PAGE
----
The Quest For The Next DocuSign

The last few weeks, the same question has surfaced: “What on earth is happening in the seed market?”

My answer: “Everyone is on the hunt for the next DocuSign. And it’s a bloodbath.”

Let’s wind the clock back over two years. In the summer of 2018, I sat down with Harry Stebbings for our third interview. It’s worth a listen – we discussed why, back in 2018, many of the most-talented founders began voting with their feet and selecting to partner with multi-stage VC firms, bypassing the traditional seed market. Invariably when this happens, many industry observers would quickly point out it’s cyclical, that larger firms wade into seed territory when it’s vogue, and then retreat when they realize they have too many companies, are conflicted out of others, or that it takes too much time, etc.

What started in 2018, however, wasn’t cyclical. It’s just been the start of a new cycle. And in 2020, it’s shifted into a new gear where the seed market is in a frenzy like I’ve never seen before. There are angels, operator-angels, new funds, incumbent funds, folks with SPVs, scouts, and much more. What’s driving this behavior: Finding the next DocuSign.

I remember when DocuSign was worth a few hundred million in valuation. “It’s just a feature. Google will copy it.” Then, Mary Meeker invested, and more people noticed. But folks didn’t think it would be a billion dollar company. Then it changed CEOs. Then it began a march to IPO. “Yeah, but someone will just buy it. It’s still a feature.” Then it became a real IPO, and then eventually a $10 billion dollar company. That’s all before the pandemic and lockdown of 2020, where thousands of small to medium businesses who resisted electronic signatures had no choice but to open their wallet and pony up for DocuSign, sending the stock soaring over a $40B valuation.

Perhaps by 2040, it would seem logical, DocuSign could’ve grown to this level — but 2020 pulled forward two decades of digital adoption into two months. All of a sudden, the lock-in properties and predictive economics of software businesses became even more attractive; financial stimulus from the government helped save the economy from free fall, while zero interest rate policies provided a cushion for investors to keep on taking risks.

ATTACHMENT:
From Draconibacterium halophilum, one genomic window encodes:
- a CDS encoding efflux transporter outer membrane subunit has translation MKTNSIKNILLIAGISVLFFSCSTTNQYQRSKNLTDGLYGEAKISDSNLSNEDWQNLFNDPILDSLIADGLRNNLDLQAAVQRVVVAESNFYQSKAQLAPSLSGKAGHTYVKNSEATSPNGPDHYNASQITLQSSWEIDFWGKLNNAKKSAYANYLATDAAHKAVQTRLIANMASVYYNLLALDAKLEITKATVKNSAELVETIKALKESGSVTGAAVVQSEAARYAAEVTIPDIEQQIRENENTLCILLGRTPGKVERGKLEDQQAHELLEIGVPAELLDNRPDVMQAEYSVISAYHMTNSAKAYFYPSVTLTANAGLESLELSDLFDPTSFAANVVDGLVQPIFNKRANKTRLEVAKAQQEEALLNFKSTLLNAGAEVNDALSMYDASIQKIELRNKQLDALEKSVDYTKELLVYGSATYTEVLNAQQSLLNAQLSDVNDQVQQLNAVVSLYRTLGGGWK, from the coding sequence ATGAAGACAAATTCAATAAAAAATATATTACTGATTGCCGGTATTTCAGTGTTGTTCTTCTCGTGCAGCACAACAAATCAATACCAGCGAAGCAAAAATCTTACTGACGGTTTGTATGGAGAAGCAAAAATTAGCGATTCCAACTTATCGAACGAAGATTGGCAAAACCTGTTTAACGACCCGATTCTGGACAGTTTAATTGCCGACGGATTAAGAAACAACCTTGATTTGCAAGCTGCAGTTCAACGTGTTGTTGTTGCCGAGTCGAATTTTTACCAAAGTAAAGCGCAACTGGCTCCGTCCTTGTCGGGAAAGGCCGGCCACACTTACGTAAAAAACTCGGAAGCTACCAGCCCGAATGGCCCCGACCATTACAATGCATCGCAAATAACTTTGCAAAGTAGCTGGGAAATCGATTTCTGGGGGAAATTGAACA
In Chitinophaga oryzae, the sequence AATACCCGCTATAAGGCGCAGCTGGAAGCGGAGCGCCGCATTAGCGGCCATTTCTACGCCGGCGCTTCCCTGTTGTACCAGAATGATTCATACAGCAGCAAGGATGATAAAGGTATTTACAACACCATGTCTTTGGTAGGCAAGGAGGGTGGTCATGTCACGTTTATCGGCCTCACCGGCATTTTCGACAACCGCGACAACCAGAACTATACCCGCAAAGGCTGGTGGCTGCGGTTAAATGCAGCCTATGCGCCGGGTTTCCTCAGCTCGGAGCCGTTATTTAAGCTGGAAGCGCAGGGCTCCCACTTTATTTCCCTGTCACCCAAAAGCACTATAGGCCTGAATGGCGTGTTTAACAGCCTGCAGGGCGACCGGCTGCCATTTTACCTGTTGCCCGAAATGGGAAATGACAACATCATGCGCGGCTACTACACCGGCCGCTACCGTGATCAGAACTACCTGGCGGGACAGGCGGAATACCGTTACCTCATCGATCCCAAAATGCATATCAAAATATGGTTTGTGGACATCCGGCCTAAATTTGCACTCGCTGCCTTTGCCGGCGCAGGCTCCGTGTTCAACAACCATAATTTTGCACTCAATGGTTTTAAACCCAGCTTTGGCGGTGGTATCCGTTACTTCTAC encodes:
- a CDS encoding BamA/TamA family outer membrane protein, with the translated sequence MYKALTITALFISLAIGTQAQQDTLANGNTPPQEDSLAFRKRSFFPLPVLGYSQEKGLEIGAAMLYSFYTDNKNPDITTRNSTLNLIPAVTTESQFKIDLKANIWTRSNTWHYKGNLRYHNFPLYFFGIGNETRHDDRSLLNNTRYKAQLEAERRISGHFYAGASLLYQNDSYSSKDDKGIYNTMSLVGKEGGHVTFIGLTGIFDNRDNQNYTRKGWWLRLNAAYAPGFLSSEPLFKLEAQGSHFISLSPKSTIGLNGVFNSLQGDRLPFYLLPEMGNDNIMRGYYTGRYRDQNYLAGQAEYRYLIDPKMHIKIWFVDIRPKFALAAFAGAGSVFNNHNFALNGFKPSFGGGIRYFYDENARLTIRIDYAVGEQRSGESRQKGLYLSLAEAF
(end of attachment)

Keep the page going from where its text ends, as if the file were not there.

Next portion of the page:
As a result, every technology startup investment firm, from $10M funds to $10B funds, was on the hunt for their own DocuSign. As founders in 2020 spun up new businesses, the venture capital industry was flush with dry powder to invest. And because companies that achieved product-market fit with real data became too expensive, firms which traditionally invested behind momentum had to shift their behavior to grab more exposure to the earlier stage. How else would a large fund get the ownership they need to make the model work? If you don’t invest in the seed or pre-empt the A, the opportunity cost for larger funds of not having enough exposure to new startups (especially in certain hot categories, like fintech or infrastructure) became so high, it was worth it to spend more money seeding companies and absorbing the costs than to miss out on the next Plaid, Robinhood, Chime, Snowflake, Okta, or Datadog.

I expect the early-stage seed market to be like this moving forward. It’s been this way since 2018, and this year super-charged it. Most of the top funds are taking on this strategy. Missing out on the seed or the Series A of a company effectively blocks any other investor from coming onto the cap table. It’s a fight for limited real estate, and the result is more noise, high prices, bigger rounds, and more shots on goals. It’s a bloodbath to find that next DocuSign — that company that isn’t hot, looks like a feature, is slowly built over the next decade and then turns into a monster —  and the prize is worth the fight.